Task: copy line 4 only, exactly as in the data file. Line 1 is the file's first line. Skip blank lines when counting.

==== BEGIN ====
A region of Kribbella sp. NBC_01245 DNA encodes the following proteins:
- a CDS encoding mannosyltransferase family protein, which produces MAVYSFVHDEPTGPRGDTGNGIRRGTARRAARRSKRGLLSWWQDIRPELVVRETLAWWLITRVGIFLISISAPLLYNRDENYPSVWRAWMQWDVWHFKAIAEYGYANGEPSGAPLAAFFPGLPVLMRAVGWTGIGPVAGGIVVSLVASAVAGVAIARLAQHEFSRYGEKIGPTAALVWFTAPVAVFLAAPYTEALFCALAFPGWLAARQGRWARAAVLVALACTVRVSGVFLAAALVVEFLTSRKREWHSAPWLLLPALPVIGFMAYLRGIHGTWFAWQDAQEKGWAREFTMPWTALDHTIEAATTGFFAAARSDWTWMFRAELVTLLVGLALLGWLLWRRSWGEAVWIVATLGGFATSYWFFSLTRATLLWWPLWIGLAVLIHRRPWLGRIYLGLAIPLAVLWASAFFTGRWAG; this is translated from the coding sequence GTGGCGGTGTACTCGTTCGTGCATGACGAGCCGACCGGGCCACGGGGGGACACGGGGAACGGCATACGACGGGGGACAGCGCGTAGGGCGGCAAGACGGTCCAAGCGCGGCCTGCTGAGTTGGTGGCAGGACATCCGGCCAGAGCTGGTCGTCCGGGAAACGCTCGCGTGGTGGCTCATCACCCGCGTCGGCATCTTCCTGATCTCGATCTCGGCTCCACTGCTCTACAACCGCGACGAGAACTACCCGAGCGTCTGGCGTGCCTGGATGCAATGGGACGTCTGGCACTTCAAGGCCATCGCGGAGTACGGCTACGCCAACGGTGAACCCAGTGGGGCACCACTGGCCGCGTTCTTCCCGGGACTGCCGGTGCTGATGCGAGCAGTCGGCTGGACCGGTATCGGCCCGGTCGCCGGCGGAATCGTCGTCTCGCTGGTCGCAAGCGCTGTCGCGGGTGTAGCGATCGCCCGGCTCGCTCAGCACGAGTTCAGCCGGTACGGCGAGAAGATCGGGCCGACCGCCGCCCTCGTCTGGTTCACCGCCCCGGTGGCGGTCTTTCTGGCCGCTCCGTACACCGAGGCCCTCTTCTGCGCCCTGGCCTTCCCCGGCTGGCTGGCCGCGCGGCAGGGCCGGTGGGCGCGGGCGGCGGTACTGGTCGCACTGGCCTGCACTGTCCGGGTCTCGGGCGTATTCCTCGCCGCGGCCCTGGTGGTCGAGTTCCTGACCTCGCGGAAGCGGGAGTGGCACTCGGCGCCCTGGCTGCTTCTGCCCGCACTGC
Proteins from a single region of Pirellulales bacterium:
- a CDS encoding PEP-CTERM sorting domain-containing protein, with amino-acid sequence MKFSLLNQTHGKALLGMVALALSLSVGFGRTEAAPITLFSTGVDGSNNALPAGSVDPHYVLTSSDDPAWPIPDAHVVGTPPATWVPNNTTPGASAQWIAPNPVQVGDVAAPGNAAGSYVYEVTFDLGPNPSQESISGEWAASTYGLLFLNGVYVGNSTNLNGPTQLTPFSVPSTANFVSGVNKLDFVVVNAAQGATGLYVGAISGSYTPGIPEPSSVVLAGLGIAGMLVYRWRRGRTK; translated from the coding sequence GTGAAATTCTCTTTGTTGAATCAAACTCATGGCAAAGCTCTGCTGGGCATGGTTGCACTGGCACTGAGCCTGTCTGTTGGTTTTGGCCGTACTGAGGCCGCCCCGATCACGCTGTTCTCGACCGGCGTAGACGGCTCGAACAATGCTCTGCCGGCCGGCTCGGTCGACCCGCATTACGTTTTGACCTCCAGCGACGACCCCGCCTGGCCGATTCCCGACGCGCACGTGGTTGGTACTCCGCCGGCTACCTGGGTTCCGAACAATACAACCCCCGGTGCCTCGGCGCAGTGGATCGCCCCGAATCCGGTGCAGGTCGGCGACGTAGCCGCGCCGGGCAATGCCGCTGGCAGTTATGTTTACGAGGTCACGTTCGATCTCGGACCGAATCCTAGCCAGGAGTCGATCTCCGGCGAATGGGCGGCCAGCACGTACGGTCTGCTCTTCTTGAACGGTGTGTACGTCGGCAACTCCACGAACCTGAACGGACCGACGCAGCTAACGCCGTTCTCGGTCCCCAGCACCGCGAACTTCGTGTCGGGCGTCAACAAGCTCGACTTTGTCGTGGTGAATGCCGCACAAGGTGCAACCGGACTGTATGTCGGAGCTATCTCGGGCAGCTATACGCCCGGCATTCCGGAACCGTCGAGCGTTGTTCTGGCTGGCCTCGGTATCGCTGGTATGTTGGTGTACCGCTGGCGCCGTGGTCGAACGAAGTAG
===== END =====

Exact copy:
- a CDS encoding PEP-CTERM sorting domain-containing protein, with amino-acid sequence MKFSLLNQTHGKALLGMVALALSLSVGFGRTEAAPITLFSTGVDGSNNALPAGSVDPHYVLTSSDDPAWPIPDAHVVGTPPATWVPNNTTPGASAQWIAPNPVQVGDVAAPGNAAGSYVYEVTFDLGPNPSQESISGEWAASTYGLLFLNGVYVGNSTNLNGPTQLTPFSVPSTANFVSGVNKLDFVVVNAAQGATGLYVGAISGSYTPGIPEPSSVVLAGLGIAGMLVYRWRRGRTK; translated from the coding sequence GTGAAATTCTCTTTGTTGAATCAAACTCATGGCAAAGCTCTGCTGGGCATGGTTGCACTGGCACTGAGCCTGTCTGTTGGTTTTGGCCGTACTGAGGCCGCCCCGATCACGCTGTTCTCGACCGGCGTAGACGGCTCGAACAATGCTCTGCCGGCCGGCTCGGTCGACCCGCATTACGTTTTGACCTCCAGCGACGACCCCGCCTGGCCGATTCCCGACGCGCACGTGGTTGGTACTCCGCCGGCTACCTGGGTTCCGAACAATACAACCCCCGGTGCCTCGGCGCAGTGGATCGCCCCGAATCCGGTGCAGGTCGGCGACGTAGCCGCGCCGGGCAATGCCGCTGGCAGTTATGTTTACGAGGTCACGTTCGATCTCGGACCGAATCCTAGCCAGGAGTCGATCTCCGGCGAATGGGCGGCCAGCACGTACGGTCTGCTCTTCTTGAACGGTGTGTACGTCGGCAACTCCACGAACCTGAACGGACCGACGCAGCTAACGCCGTTCTCGGTCCCCAGCACCGCGAACTTCGTGTCGGGCGTCAACAAGCTCGACTTTGTCGTGGTGAATGCCGCACAAGGTGCAACCGGACTGTATGTCGGAGCTATCTCGGGCAGCTATACGCCCGGCATTCCGGAACCGTCGAGCGTTGTTCTGGCTGGCCTCGGTATCGCTGGTATGTTGGTGTACCGCTGGCGCCGTGGTCGAACGAAGTAG